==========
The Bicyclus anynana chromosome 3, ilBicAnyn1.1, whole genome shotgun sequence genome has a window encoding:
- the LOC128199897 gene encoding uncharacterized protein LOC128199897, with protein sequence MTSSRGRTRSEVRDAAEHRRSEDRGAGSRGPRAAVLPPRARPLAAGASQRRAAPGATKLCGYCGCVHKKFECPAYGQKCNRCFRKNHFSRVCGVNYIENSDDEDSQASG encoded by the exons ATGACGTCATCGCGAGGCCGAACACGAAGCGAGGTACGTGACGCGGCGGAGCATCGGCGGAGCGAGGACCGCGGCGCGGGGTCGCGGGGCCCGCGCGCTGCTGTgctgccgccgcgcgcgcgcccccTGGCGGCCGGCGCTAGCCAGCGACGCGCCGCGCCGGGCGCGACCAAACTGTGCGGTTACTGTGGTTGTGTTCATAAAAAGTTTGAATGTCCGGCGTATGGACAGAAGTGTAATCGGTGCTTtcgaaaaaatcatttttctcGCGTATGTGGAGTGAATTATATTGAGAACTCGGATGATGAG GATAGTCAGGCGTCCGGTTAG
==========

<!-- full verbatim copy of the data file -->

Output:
The Bicyclus anynana chromosome 3, ilBicAnyn1.1, whole genome shotgun sequence genome has a window encoding:
- the LOC128199897 gene encoding uncharacterized protein LOC128199897, with protein sequence MTSSRGRTRSEVRDAAEHRRSEDRGAGSRGPRAAVLPPRARPLAAGASQRRAAPGATKLCGYCGCVHKKFECPAYGQKCNRCFRKNHFSRVCGVNYIENSDDEDSQASG encoded by the exons ATGACGTCATCGCGAGGCCGAACACGAAGCGAGGTACGTGACGCGGCGGAGCATCGGCGGAGCGAGGACCGCGGCGCGGGGTCGCGGGGCCCGCGCGCTGCTGTgctgccgccgcgcgcgcgcccccTGGCGGCCGGCGCTAGCCAGCGACGCGCCGCGCCGGGCGCGACCAAACTGTGCGGTTACTGTGGTTGTGTTCATAAAAAGTTTGAATGTCCGGCGTATGGACAGAAGTGTAATCGGTGCTTtcgaaaaaatcatttttctcGCGTATGTGGAGTGAATTATATTGAGAACTCGGATGATGAG GATAGTCAGGCGTCCGGTTAG